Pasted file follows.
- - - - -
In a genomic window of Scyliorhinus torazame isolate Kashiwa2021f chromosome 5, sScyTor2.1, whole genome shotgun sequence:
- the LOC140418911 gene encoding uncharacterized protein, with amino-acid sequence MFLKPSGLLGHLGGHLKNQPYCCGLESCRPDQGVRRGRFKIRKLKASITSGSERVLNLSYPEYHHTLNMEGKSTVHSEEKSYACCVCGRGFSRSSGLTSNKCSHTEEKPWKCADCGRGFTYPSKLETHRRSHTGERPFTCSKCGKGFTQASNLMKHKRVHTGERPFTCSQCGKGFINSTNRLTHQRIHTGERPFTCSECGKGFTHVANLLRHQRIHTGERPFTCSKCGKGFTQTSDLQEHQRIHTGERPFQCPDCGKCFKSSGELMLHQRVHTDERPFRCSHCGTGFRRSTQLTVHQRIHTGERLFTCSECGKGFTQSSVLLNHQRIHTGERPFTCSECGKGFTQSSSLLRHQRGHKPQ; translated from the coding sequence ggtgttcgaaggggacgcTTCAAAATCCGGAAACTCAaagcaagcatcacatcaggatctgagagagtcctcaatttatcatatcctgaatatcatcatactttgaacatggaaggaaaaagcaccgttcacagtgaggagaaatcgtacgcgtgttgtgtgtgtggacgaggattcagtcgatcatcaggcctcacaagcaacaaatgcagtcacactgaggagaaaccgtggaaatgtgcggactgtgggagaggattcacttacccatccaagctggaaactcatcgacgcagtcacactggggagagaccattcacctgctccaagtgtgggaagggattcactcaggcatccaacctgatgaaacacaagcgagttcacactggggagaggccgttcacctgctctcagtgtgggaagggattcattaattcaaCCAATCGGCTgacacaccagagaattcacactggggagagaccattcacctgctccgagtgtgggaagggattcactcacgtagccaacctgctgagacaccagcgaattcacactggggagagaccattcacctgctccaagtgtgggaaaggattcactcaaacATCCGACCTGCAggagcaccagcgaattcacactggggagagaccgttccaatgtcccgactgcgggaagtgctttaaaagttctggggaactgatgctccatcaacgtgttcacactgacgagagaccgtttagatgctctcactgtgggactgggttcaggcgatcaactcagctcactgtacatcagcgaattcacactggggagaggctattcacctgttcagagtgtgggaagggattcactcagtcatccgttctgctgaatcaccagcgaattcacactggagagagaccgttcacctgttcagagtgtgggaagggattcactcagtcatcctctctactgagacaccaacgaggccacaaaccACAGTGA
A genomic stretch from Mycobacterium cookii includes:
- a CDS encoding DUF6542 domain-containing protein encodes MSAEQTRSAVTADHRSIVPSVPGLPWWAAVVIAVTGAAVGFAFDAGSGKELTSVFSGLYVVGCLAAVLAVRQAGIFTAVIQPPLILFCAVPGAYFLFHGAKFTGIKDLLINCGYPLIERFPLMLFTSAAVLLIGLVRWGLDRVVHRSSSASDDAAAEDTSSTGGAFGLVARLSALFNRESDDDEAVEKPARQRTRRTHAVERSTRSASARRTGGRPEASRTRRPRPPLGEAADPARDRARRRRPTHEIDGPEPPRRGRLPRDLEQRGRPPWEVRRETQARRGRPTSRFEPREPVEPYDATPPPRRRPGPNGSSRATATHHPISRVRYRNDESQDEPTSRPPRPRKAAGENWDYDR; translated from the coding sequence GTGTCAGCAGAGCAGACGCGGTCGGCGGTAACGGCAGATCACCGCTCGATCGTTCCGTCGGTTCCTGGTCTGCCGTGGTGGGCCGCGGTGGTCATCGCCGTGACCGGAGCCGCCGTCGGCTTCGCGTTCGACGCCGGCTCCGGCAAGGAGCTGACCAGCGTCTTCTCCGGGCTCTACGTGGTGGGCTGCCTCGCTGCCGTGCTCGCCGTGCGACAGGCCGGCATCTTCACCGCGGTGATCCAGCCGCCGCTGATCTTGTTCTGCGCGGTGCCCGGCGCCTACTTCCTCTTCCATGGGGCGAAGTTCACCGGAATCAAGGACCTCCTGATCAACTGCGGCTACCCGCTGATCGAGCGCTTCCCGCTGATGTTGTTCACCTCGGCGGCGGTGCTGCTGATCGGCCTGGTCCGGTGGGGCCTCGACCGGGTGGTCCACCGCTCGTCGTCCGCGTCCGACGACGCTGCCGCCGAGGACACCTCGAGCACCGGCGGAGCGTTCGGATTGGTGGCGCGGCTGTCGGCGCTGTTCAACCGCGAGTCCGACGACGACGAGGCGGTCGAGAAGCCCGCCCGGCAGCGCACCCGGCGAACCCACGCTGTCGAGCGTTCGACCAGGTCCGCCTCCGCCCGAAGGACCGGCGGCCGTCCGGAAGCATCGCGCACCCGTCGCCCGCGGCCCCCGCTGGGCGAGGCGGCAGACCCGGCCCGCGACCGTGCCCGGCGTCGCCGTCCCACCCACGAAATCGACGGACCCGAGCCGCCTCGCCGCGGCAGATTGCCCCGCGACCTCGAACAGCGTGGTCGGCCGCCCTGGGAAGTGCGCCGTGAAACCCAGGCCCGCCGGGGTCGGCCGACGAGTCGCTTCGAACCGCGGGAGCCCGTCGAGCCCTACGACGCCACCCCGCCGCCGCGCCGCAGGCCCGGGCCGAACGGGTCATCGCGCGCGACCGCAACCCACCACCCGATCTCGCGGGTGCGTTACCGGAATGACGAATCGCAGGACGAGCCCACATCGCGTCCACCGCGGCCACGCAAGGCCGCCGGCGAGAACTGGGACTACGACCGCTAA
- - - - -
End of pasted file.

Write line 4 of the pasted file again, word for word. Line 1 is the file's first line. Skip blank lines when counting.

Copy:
- a CDS encoding DUF6542 domain-containing protein encodes MSAEQTRSAVTADHRSIVPSVPGLPWWAAVVIAVTGAAVGFAFDAGSGKELTSVFSGLYVVGCLAAVLAVRQAGIFTAVIQPPLILFCAVPGAYFLFHGAKFTGIKDLLINCGYPLIERFPLMLFTSAAVLLIGLVRWGLDRVVHRSSSASDDAAAEDTSSTGGAFGLVARLSALFNRESDDDEAVEKPARQRTRRTHAVERSTRSASARRTGGRPEASRTRRPRPPLGEAADPARDRARRRRPTHEIDGPEPPRRGRLPRDLEQRGRPPWEVRRETQARRGRPTSRFEPREPVEPYDATPPPRRRPGPNGSSRATATHHPISRVRYRNDESQDEPTSRPPRPRKAAGENWDYDR; translated from the coding sequence GTGTCAGCAGAGCAGACGCGGTCGGCGGTAACGGCAGATCACCGCTCGATCGTTCCGTCGGTTCCTGGTCTGCCGTGGTGGGCCGCGGTGGTCATCGCCGTGACCGGAGCCGCCGTCGGCTTCGCGTTCGACGCCGGCTCCGGCAAGGAGCTGACCAGCGTCTTCTCCGGGCTCTACGTGGTGGGCTGCCTCGCTGCCGTGCTCGCCGTGCGACAGGCCGGCATCTTCACCGCGGTGATCCAGCCGCCGCTGATCTTGTTCTGCGCGGTGCCCGGCGCCTACTTCCTCTTCCATGGGGCGAAGTTCACCGGAATCAAGGACCTCCTGATCAACTGCGGCTACCCGCTGATCGAGCGCTTCCCGCTGATGTTGTTCACCTCGGCGGCGGTGCTGCTGATCGGCCTGGTCCGGTGGGGCCTCGACCGGGTGGTCCACCGCTCGTCGTCCGCGTCCGACGACGCTGCCGCCGAGGACACCTCGAGCACCGGCGGAGCGTTCGGATTGGTGGCGCGGCTGTCGGCGCTGTTCAACCGCGAGTCCGACGACGACGAGGCGGTCGAGAAGCCCGCCCGGCAGCGCACCCGGCGAACCCACGCTGTCGAGCGTTCGACCAGGTCCGCCTCCGCCCGAAGGACCGGCGGCCGTCCGGAAGCATCGCGCACCCGTCGCCCGCGGCCCCCGCTGGGCGAGGCGGCAGACCCGGCCCGCGACCGTGCCCGGCGTCGCCGTCCCACCCACGAAATCGACGGACCCGAGCCGCCTCGCCGCGGCAGATTGCCCCGCGACCTCGAACAGCGTGGTCGGCCGCCCTGGGAAGTGCGCCGTGAAACCCAGGCCCGCCGGGGTCGGCCGACGAGTCGCTTCGAACCGCGGGAGCCCGTCGAGCCCTACGACGCCACCCCGCCGCCGCGCCGCAGGCCCGGGCCGAACGGGTCATCGCGCGCGACCGCAACCCACCACCCGATCTCGCGGGTGCGTTACCGGAATGACGAATCGCAGGACGAGCCCACATCGCGTCCACCGCGGCCACGCAAGGCCGCCGGCGAGAACTGGGACTACGACCGCTAA